State Department for Technical, Vocational Education and Training (TVET) Principal Secretary Dr Esther Muoria said this will ensure young people can go to any TVET institution and progress up the ladder until they can acquire the highest qualification including a doctorate in their area of qualification.
Dr Muoria said this policy of upgrading qualifications will help in improving mobility of our young people by encouraging them to advance their skills through continued learning and added this advancement will be enhanced through credit transfer from one level to another.
‘Therefore it will no longer be true that that when you complete your training in TVETs you can only do technical work you trained for, but we want to ensure that progression is achieved fo
r your credits from one level to another,’ Muoria stated.
Dr Muoria was speaking in Naivasha on Monday during a Multisectoral workshop for members of an ad hoc committee appointed to review the Kenya Credit Accumulation and Transfer System (KCATS).
She also recommended that every young person should have a skill which they can fall back to make a living when the main career gets into a hitch and said even those in colleges and universities can still go back to learn a skill in TVET institutions.
In his remarks read by Dr Mworia at the opening of the five-day workshop, Education Cabinet Secretary (CS) Mr Ezekiel Machogu said this policy will mark a significant milestone towards meeting the national, regional and continental aspirations on attainment of learner mobility and lifelong learning.
‘Through this system, the Ministry envisages to ease movement of learners between and within various programmes, institutions and levels of qualifications such as TVET institutions, universities and even professional e
xamining bodies. This will not only facilitate credit transfers, exemptions, but also vertical and horizontal mobility of learners at all levels to enable entry, re-entry and exit,’ Machogu noted.
The CS said the global megatrends require that education and training respond to the emerging needs, allow for compatibility and transferability of skills and people and as a result of these demands, the Government of Kenya has embarked on reforms to develop tools and instruments that empower and skill young Kenyans to thrive in a competitive, industrializing and closely networked and globalized world through flexible, but quality assured qualifications pathways.
He observed that the dynamic and emerging global trends for both skills and knowledge-based economy calls for systems that embrace lifelong learning and reiterated that the Government is committed to provide inclusive quality education and training which is in line with UN Sustainable Development
‘There has never been a time in this country when the Gove
rnment has put a lot of emphasis on learner mobility, recognition and internationalization of qualifications than now. In fact, the Presidential Working Party Report on Education and Training indeed flagged out the need to develop and implement a Credit Accumulation and Transfer system to facilitate mobility of qualifications,’ Machogu said.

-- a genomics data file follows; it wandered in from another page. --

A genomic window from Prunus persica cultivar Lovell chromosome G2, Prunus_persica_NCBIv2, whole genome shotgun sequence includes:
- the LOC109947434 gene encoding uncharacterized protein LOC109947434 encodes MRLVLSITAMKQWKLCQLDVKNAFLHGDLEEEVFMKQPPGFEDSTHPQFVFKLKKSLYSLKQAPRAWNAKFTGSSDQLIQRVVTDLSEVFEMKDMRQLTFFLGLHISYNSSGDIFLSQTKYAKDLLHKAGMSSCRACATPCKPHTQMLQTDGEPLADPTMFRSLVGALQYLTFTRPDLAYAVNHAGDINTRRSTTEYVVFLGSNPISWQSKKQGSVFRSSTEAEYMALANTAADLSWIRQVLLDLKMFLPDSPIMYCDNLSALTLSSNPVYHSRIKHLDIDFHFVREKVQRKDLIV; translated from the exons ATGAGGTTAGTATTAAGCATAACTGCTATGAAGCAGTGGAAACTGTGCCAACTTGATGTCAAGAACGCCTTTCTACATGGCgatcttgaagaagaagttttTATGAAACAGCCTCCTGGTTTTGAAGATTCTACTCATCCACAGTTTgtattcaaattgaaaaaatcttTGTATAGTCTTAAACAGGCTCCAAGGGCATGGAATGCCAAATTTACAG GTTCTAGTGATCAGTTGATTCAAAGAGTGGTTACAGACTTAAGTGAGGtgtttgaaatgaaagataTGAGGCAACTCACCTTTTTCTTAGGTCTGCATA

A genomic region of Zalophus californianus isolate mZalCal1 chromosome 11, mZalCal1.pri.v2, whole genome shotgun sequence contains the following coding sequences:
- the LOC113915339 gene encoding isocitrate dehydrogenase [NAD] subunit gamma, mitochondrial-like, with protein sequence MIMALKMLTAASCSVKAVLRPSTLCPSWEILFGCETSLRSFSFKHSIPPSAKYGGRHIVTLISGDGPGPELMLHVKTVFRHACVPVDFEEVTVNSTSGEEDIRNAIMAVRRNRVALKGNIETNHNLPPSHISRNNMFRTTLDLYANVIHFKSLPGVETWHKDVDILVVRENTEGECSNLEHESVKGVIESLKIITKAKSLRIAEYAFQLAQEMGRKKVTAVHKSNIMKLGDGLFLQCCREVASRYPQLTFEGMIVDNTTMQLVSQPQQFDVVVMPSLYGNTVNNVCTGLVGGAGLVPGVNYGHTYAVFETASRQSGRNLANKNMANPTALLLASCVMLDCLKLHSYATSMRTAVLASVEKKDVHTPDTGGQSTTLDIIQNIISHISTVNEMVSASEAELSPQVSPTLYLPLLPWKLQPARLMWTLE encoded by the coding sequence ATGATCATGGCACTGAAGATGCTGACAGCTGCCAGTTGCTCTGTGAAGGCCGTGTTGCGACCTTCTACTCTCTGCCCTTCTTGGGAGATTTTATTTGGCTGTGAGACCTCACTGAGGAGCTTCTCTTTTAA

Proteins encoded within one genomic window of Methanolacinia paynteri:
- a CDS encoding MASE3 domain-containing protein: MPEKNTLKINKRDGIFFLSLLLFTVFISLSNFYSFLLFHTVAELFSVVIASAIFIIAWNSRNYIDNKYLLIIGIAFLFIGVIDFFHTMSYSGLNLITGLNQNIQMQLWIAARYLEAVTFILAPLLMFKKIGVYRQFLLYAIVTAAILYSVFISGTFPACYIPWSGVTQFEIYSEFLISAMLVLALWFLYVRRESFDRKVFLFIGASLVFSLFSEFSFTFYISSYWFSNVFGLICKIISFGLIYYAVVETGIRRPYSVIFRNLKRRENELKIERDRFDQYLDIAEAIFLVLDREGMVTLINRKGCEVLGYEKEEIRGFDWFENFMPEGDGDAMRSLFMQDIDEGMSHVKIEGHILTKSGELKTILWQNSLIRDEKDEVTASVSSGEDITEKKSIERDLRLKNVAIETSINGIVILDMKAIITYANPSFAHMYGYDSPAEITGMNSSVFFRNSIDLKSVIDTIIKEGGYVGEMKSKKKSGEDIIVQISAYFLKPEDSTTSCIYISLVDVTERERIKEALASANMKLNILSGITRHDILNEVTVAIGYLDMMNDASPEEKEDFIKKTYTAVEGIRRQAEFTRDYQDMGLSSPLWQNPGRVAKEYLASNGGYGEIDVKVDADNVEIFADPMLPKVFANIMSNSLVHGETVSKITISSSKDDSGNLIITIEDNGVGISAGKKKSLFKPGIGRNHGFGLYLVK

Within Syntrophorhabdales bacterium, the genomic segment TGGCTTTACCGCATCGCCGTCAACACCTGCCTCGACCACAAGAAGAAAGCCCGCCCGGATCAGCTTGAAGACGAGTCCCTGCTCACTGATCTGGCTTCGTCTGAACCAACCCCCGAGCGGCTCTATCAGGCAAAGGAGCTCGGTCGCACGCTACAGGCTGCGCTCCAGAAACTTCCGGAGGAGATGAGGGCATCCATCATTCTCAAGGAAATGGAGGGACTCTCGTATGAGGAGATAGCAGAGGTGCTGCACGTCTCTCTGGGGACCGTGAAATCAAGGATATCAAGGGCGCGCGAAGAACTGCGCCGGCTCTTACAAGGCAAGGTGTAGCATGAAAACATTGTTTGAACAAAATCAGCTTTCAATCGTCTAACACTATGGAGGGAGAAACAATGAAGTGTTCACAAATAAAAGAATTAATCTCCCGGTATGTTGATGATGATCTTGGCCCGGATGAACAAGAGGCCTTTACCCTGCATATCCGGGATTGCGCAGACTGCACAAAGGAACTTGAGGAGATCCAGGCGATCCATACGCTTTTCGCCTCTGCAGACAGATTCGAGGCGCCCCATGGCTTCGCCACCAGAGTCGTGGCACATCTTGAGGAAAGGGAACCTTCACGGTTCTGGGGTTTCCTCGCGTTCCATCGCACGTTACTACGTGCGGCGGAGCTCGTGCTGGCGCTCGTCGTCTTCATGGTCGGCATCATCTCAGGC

Kenya National Qualifications Authority (KNQA) Acting Chief Executive Officer (CEO), Dr Alice Kande said the move to review the policy was timely as it will help the country to come up with quality training for her young population.
She said the policy framework was permeable through a process of transfer and therefore will ensure no skill of knowledge is wasted, whether acquired though formal or informal process outside classroom.
Dr Kande explained that the framework will clearly indicate at what level a person with these skills or knowledge can be awarded or conferred with a diploma or a degree for that matter, as it enumerates a proper and coordinated system of doi
ng that and ensures vertical or horizontal mobility.
‘Everyone should be able to move vertically or horizontally, while at the same time encouraging lifelong learning and recognizing of prior learning,’ she said.
Dr Kande also noted that the policy will address various issues in education that have not been addressed, for instance where recognition of knowledge and prior learning skills has been regarded in a very varied manner by different institutions.
The Government also recently proposed a policy framework that seeks to recognize people with certain skills but lack the necessary academic papers to make them to be identified.
The move will see people especially in the informal sector who possess exemplary skills (competencies) in areas such as plumbing and masonry among others being vetted through a procedure that has been established and awarded certificates. Kenya National Qualifications Authority (KNQA) is coordinating this whole process.
Kande said Recognition of Prior Learning (RPL) is a process
used to identify, assess, and certify a candidate’s competencies regardless of when, where, and how they were acquired against prescribed standards or learning outcomes and is meant to help these people achieve some level of professional recognition in their work.
The move targets mainly workers in the informal sector, who possess exemplary competencies in what they do, migrant workers and refugees, asylum seekers and out-of-school youths.
According to the Kenya National Qualifications Authority (KNQA), Kenya still faces a severe shortage of quality and relevant skilled workforce due to a mismatch between skills produced and labour market needs.
Source: Kenya News Agency